Albertans growing their savings with Brightside
ATB’s digital-only banking app proves right fit for the times
By Angelique Rodrigues 14 September 2021 3 min read
If there’s a word that’s become as painfully overused as “unprecedented,” it’s “contactless.” So, our sincere apologies for this next line:
Over the last 20 months, Brightside, ATB's digital-only banking app, proved itself a contactless solution for unprecedented times.
Now, it's lighting the way to a brighter future for Albertans.
The free app launched publicly in 2020 and offers innovative solutions to common banking woes, including the ability to skip the in-person banking interaction altogether. It's an introvert's dream and cliches aside, it’s helping Albertans save mindfully, and spend purposefully.
"When we look at big banks, there are often some clunky processes — like having to go into the branch to sign paperwork or needing to validate who you are in person," said Brightside marketing director Michael Ulrich.
"That's really what we focused on: giving people a truly digital experience."
For Brightside customer Murray C., that is the true appeal of Brightside. It means Murray can have one less interaction with a stranger in his day.
"I log in with facial recognition and I can do everything right from the app — I’m able to make online purchases, pay bills instantly, even transfer money," said the 47-year old fitness enthusiast and dog owner.
"[So the benefit is] not dealing with a bank, in person."
We hear you, Murray. Dogs > people, every time.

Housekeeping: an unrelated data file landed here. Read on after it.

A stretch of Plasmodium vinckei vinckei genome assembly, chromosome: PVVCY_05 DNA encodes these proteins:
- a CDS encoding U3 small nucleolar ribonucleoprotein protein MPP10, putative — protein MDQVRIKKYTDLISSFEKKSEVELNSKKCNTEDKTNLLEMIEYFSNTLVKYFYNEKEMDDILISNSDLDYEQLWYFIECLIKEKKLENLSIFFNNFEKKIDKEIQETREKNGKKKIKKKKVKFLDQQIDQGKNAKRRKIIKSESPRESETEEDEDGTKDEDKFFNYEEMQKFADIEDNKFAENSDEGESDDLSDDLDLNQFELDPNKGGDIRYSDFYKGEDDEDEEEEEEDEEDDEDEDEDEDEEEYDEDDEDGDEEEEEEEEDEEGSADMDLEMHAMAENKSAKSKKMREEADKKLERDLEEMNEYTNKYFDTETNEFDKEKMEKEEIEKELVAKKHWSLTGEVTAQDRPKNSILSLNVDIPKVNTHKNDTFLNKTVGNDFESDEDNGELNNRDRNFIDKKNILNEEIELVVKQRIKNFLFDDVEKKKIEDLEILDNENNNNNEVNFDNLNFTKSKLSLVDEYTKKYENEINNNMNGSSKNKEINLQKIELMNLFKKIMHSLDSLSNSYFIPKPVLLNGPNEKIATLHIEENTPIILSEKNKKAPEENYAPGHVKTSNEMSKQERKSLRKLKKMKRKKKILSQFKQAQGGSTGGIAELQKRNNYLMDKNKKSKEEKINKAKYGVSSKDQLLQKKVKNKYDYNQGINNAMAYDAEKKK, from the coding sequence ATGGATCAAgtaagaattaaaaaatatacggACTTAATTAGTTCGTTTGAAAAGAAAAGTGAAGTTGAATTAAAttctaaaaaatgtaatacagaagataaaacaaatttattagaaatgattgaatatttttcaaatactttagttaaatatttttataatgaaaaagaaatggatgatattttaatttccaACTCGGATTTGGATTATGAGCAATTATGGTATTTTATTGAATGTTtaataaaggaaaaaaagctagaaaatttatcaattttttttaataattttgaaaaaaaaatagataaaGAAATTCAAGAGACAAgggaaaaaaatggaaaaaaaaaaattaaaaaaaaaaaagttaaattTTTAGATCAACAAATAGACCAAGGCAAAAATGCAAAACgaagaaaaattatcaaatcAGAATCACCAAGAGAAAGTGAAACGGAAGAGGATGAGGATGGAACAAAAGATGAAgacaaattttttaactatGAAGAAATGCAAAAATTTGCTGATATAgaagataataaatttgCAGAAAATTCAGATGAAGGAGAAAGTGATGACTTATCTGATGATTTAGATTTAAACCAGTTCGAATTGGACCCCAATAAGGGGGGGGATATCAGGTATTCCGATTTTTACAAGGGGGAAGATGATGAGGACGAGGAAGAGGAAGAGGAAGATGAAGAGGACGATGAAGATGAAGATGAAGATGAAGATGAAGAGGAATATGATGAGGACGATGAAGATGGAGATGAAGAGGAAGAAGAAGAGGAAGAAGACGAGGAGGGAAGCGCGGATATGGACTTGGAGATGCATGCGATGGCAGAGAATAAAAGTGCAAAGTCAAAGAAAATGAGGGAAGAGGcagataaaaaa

The app also allows users to open multiple spending and saving accounts, known as buckets, sans fees. Heather Dixon, 34, has been living on the brightside for the last nine months and she says the app has changed her life. Dixon doesn't use the app for her everyday purchases; for her, it's all about saving Automagically. (That's really what it's called, we're not just being punny.)
With her day-to-day bank account linked to multiple savings buckets within the Brightside app, on pay day, her chosen amount(s) transfers over into each bucket, magically.
"When people complain about saving, it's usually 'I got to this age, I thought I'd be better off’ and I'd say to them, 'I know how you feel'," said Dixon, who started her journey to the Brightside like many others: with little to nothing in her savings account.
But in her first few months on Brightside, Dixon saved $2,000. And now, she's so proud of her saving habits, she shows her friends her bucket balances with pride.
"It sounds weird but it's just so exciting! Saving automagically saves me time and headspace," she explained.
Julia Wood, 23, used to save all of her disposable income in cash, so she could keep a visual eye on her budget. Now, she's got buckets for things like "Useless Spending" and it's made the difference in terms of curbing her Skip the Dishes habit.
“Before, I would go over my budget and just shrug it off,” said Wood, adding she also takes full advantage of the Round Ups feature to boost her savings. “Now, I like seeing how much I have left at all times and not feeling like I might be going over budget.”
When Brightside launched, the team behind it knew it wouldn't be for everyone. It was designed to draw in a younger, more digital savvy customer. But the post-pandemic ecosystem looks very different and it may have accelerated interest in digital-only banking.
“It’s what many more Albertans have become more comfortable with,” said Ulrich. “Before, very few people ordered their groceries online. Now we all choose these socially distanced options, both for safety and the ease of it.”